I believe it was when we took the front rail off the front of your crib that you found the spare crib sheet in the closet. You loved rolling around in it and pushing your feet against the elastic. Before long, it became your special blanket. Although you graduated to a big girl bed, you still held onto the pink flannel crib sheet. You wanted to have it when you went to sleep. You wanted to have it downstairs to snuggle and watch a show. You wanted it accessible at any moment. Eventually we had an upstairs Soffee and a downstairs Soffee, since we had two identical crib sheets. You named "her". For she is a 'she' and her name is Soffee. You hold her. You surrounded yourself with her. You stroke her. You cover your face with her and inhale her sweet scent. You utterly adore and love her.
We began to warn you in December that after Christmas, it would be time to stop sucking your thumb, forever. You started to tell me how Soffee makes you want to suck your thumb. I could have cried a river each time you said that. For I knew. I knew just what you meant, and it made me hurt just as much as it made you. I was devestated thinking we'd have to take Soffee away. I love Soffee. I love that you love Soffee. I know I was more upset about losing Soffee than I was about having to take away your thumb.
An hour before bedtime on the night of Phase II, you told me again how you were so concerned about what to do about Soffee, if you couldn't suck your thumb, for Soffee just makes you want to suck your thumb. It was all I could do not to break down right there.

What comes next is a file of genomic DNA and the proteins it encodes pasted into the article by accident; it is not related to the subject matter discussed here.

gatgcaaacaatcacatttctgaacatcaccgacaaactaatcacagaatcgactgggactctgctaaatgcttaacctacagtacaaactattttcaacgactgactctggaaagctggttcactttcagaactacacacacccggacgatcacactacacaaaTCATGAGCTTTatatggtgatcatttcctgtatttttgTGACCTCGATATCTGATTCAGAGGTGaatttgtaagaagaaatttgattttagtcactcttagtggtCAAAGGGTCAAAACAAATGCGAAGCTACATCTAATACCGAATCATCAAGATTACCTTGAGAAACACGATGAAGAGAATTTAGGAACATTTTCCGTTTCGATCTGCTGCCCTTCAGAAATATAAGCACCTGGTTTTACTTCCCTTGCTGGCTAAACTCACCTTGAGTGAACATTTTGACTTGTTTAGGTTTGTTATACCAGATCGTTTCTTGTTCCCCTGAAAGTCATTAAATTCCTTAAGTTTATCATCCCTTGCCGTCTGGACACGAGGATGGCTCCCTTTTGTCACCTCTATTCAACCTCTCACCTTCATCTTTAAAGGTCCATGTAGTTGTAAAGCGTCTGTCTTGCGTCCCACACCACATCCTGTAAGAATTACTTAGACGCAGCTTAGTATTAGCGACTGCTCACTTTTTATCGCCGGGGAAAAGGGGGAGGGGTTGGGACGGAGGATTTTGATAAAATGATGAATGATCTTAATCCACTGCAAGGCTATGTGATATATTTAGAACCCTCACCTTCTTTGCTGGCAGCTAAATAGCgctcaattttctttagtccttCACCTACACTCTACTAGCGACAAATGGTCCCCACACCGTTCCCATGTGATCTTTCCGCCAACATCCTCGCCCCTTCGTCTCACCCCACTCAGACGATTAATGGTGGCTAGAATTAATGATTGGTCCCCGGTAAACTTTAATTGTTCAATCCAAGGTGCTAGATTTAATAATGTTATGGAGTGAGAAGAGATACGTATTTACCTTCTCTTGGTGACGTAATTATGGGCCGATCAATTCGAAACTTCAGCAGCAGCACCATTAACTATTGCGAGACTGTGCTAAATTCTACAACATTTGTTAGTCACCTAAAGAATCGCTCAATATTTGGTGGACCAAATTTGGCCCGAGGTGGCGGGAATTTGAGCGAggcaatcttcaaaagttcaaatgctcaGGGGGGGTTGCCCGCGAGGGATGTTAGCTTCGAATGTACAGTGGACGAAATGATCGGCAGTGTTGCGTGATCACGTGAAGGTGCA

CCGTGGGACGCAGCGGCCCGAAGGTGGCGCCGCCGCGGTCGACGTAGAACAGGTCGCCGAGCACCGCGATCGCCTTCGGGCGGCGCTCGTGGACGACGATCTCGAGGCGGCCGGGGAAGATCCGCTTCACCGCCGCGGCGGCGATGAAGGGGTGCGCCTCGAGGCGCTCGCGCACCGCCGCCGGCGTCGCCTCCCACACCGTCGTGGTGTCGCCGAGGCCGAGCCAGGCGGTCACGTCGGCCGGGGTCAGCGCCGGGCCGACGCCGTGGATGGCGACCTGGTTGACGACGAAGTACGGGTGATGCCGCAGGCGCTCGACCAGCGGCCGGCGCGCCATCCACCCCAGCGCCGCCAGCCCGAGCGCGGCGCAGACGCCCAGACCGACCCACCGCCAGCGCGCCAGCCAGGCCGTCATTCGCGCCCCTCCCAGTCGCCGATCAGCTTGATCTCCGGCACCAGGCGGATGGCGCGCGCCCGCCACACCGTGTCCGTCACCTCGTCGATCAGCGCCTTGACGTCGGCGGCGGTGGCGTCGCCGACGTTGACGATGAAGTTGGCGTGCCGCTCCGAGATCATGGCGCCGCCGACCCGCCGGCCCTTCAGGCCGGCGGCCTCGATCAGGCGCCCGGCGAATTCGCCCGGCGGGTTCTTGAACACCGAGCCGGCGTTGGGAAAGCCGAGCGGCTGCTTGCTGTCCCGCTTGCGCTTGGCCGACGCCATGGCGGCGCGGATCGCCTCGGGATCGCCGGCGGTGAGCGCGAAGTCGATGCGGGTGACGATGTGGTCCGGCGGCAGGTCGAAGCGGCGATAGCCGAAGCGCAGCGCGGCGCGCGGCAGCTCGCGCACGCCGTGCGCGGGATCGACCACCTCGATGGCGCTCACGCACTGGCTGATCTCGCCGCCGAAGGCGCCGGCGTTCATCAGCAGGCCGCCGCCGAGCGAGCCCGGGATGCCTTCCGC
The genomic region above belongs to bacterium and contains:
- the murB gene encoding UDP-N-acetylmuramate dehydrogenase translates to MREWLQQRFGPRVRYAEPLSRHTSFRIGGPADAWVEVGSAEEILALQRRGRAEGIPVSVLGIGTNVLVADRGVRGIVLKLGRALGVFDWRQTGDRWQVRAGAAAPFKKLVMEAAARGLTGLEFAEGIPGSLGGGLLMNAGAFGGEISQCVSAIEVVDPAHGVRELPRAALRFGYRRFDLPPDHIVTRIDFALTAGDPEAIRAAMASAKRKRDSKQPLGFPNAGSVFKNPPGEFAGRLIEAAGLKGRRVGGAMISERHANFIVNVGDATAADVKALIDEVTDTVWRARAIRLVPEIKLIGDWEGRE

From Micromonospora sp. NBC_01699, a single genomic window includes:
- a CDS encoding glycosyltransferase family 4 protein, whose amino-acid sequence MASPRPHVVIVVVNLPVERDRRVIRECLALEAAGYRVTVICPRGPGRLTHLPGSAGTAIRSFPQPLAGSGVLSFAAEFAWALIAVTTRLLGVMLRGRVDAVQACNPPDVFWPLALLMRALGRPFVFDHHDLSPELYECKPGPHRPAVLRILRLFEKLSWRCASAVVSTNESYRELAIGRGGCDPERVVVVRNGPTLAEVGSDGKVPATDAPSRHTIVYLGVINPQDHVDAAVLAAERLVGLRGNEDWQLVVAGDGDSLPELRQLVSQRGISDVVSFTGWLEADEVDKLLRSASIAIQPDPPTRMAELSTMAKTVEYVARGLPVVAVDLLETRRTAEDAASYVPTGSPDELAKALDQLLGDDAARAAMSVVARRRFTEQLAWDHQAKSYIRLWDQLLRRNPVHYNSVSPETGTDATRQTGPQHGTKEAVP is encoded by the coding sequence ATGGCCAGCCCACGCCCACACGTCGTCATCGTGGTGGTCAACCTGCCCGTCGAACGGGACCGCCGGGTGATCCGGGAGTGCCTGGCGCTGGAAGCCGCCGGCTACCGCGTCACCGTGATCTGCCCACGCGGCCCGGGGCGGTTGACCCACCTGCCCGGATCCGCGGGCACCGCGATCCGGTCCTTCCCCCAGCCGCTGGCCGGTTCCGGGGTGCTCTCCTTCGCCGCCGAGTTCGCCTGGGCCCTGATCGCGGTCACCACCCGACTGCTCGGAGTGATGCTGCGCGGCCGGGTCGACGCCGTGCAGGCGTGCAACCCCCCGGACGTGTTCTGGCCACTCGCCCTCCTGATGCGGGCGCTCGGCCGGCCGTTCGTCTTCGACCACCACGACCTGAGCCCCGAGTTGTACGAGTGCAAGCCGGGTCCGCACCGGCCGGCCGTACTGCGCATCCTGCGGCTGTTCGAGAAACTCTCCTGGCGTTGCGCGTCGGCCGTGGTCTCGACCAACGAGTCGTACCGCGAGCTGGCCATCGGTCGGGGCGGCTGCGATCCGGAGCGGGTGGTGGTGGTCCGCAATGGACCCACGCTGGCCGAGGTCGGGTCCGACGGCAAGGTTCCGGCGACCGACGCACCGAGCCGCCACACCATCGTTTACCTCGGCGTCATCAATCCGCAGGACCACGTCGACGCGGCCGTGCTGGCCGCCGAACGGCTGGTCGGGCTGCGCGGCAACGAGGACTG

That night, we placed the special thumb guards (link) over your thumbs (for we discovered over the summer how just one wouldn't work. You just switched to the other thumb!). I read to you. I sang you songs. And then I held your hand while you fell asleep. It is one of my most fond memories. Your eyes filled with tears, but you were a brave, tough girl. You accepted our explanations that although we didn't want to have to take this away from you, we have good reason and it is ultimately for your good. As I write this, it has been four nights that you've not sucked your thumb. You've done so well. We are so proud of you we could burst. You needed a little help falling asleep the second night, and I held your hand again. But you've fallen asleep on your own the last two. I could not be more surprised, or proud. And best of all, you've managed to hold Soffee each night and draw comfort from her familiar scent, her familiar softness, her familiar drape over your head while you lay in your bed, without sucking your thumb. I believe I am most excited that Soffee gets to remain part of your life. I don't think my heart would have survived retiring her.
The afternoon before we executed Phase II I asked you to quickly come to the playroom window with Soffee and let me shoot the last time you got to suck your thumb. These images are so bittersweet, but I'm so glad I captured the four year old you with your special soft blanket and your beloved thumb. I am so very proud of you, Sweet Pea.
Next in our group is Rebecca Chalmers. Please take a few moments to view her letter and the rest of the group.